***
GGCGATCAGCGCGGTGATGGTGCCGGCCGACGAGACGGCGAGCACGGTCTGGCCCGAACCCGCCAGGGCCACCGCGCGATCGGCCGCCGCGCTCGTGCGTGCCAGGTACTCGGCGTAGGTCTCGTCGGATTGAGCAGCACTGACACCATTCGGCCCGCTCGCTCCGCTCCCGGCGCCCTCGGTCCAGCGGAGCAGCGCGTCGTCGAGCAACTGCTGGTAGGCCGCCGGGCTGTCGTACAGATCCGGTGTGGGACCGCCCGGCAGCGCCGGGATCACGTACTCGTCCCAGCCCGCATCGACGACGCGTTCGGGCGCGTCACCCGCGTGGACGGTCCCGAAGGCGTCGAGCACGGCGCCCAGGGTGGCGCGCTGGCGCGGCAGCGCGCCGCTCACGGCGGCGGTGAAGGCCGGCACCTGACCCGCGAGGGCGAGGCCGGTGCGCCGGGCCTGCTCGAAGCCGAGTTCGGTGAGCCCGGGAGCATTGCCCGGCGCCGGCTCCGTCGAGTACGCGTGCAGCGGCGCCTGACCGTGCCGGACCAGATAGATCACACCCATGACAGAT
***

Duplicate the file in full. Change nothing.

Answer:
GGCGATCAGCGCGGTGATGGTGCCGGCCGACGAGACGGCGAGCACGGTCTGGCCCGAACCCGCCAGGGCCACCGCGCGATCGGCCGCCGCGCTCGTGCGTGCCAGGTACTCGGCGTAGGTCTCGTCGGATTGAGCAGCACTGACACCATTCGGCCCGCTCGCTCCGCTCCCGGCGCCCTCGGTCCAGCGGAGCAGCGCGTCGTCGAGCAACTGCTGGTAGGCCGCCGGGCTGTCGTACAGATCCGGTGTGGGACCGCCCGGCAGCGCCGGGATCACGTACTCGTCCCAGCCCGCATCGACGACGCGTTCGGGCGCGTCACCCGCGTGGACGGTCCCGAAGGCGTCGAGCACGGCGCCCAGGGTGGCGCGCTGGCGCGGCAGCGCGCCGCTCACGGCGGCGGTGAAGGCCGGCACCTGACCCGCGAGGGCGAGGCCGGTGCGCCGGGCCTGCTCGAAGCCGAGTTCGGTGAGCCCGGGAGCATTGCCCGGCGCCGGCTCCGTCGAGTACGCGTGCAGCGGCGCCTGACCGTGCCGGACCAGATAGATCACACCCATGACAGAT